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Art's historical love affair with decadent, unusual meals

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Melissa Osgood
Pieter Claesz painting
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A still life with a roemer, a crab and a peeled lemon by Pieter Claesz.

Our obsession with looking at tasty, exotic food, it turns out, is not just a social media fad. The abundance of #foodporn posts popular on Instagram may signify a longstanding fascination with edible decadence that would have been as familiar to Renaissance master painters as foodies of today.

Cornell Food and Brand Lab researchers teamed with Andrew Weislogel, the Seymour R. Askin Jr. '47 Curator of Earlier European and American Art at Cornell’s Herbert F. Johnson Museum of Art, to analyze the contents of 500 years of European and American food paintings. The researchers found indulgent, rare and exotic foods were historically popular in paintings despite being foods not readily available to the average family living at that time.

“Our love affair with visually appealing, decadent or status foods is nothing new,” said Weislogel. “It was already well-established 500 years ago.”

Brian Wansink, director of the Cornell Food and Brand Lab and the John S. Dyson Professor of Marketing in the Dyson School of Applied Economics, along with former Food and Brand Lab researcher Anupama Mukund and Weislogel, analyzed 140 European and American food paintings created between 1500 and 2000. The study was published July 19 in Sage Open.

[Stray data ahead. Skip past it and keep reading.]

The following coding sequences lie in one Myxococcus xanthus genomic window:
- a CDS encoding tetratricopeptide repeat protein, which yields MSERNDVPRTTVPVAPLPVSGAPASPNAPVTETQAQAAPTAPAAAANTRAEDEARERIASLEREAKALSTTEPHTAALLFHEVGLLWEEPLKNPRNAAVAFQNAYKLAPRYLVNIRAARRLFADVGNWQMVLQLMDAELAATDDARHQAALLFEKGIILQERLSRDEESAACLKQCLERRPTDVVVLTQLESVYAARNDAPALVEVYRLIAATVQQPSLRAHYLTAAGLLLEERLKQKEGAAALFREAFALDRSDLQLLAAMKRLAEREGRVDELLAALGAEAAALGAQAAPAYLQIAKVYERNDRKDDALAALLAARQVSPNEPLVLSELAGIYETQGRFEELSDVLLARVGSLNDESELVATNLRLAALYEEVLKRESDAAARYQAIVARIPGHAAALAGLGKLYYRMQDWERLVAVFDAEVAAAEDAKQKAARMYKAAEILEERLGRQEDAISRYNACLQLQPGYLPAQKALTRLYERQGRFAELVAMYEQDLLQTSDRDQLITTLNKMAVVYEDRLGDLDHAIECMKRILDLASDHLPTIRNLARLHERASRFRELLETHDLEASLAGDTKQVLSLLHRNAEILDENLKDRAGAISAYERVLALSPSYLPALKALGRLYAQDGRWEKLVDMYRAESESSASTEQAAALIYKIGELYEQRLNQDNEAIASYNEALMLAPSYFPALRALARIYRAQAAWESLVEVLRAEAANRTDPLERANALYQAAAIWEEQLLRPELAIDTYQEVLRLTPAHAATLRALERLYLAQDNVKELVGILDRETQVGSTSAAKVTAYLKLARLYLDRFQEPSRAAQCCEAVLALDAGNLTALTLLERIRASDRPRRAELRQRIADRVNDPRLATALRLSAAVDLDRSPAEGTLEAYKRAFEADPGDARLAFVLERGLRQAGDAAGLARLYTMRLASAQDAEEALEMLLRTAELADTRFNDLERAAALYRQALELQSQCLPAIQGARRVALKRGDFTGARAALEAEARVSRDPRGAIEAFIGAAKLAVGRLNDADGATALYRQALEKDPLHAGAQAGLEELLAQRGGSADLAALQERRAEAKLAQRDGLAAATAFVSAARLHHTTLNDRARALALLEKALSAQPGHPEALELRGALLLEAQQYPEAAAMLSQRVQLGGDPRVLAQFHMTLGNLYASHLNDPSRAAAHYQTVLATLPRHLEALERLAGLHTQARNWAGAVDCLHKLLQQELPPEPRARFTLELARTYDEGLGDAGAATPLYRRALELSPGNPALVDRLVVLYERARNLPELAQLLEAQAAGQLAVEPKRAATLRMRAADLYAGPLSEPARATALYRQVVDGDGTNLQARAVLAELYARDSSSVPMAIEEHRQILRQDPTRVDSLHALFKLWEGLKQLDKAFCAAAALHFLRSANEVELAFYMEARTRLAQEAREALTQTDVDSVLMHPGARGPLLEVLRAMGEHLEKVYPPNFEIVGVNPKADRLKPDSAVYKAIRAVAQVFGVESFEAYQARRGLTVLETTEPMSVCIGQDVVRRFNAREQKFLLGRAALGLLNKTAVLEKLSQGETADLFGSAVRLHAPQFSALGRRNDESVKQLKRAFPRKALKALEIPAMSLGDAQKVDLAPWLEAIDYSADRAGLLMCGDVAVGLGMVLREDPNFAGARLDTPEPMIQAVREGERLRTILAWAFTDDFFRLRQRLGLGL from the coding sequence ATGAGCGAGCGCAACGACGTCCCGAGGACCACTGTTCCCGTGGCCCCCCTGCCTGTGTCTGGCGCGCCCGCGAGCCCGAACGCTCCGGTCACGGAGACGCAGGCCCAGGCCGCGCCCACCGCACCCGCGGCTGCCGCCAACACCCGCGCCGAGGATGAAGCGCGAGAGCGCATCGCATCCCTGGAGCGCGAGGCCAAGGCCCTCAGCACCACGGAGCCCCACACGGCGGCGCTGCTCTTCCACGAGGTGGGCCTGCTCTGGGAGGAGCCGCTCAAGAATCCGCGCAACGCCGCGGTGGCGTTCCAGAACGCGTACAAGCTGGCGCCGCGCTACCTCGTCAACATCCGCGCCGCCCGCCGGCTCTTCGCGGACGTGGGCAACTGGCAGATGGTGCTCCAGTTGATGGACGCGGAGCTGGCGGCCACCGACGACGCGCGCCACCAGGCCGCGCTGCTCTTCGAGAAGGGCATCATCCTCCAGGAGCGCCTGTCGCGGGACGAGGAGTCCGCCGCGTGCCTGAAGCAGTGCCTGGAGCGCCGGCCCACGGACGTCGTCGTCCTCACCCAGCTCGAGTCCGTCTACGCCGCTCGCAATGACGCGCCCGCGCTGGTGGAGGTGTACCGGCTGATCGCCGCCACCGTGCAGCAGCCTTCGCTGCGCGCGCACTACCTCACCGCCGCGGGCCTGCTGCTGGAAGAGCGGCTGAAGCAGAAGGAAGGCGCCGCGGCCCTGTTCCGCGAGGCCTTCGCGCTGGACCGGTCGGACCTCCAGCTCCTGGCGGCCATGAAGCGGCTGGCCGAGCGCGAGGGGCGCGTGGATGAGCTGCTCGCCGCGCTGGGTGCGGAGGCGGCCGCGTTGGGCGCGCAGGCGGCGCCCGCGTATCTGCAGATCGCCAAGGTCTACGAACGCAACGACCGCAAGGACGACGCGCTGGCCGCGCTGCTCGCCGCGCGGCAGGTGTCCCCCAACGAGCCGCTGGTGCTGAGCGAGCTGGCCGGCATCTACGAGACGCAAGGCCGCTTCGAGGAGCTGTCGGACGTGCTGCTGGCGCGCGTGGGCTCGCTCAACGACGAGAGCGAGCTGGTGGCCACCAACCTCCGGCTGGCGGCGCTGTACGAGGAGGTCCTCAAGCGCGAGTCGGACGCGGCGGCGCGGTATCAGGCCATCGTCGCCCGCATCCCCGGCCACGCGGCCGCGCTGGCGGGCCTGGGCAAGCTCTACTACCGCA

The researchers found that 76 percent of all the meals depicted included fruits, especially lemons. Only 19 percent contained vegetables, with the artichoke appearing most frequently. Over 54 percent showed bread and pastries and 39 percent contained meat or seafood, often lobster. Salt was the most commonly depicted seasoning and cheese the most common dairy product.

The foods depicted in the past 500 years of art are not so much a representation of what people commonly ate, but a reflection of the aspirational nature of food in society.

 “Aspirational foods are those foods that are expensive, hard to find, or exotic,” Wansink said. “Painting them could have been a way to show status or good-taste. Over-the-top meals with unusual ingredients aren’t a modern invention.”   

What’s more, Wansink said, those paintings tended towards the indulgent foods:  “Paintings from the age of Michelangelo were loaded with the foods modern diets warn us about: salt, sausages, bread and more bread.”

Just as a bland but sensible egg salad sandwich may not make the most compelling Instagram post, artists historically avoided painting common foods like chicken, eggs and squash.  The researchers hypothesize that this is because these foods are less desirable than, say, the tropical lemon appearing in over half of the paintings from the Netherlands, or the shellfish commonly painted in countries like German with the smallest coastlines.

Furthermore, the authors note that many of the commonly painted foods, such as artichokes, may have been selected by the painters and those who commissioned the work for their aesthetic value rather than their actual desirability.

“We found that most things depicted were visually appealing, like exotic fruit or shellfish,” said Mukund. “Next time you’re at a museum and see paintings of different dinner settings across different time periods, remember that these aren’t things that people actually consumed. More likely they depicted things that people wanted to be eating.”

Learn more about the research at http://foodpsychology.cornell.edu/discoveries/500-years-foodporn.

Katie Baildon is a communications specialist for the Cornell Food and Brand Lab. 


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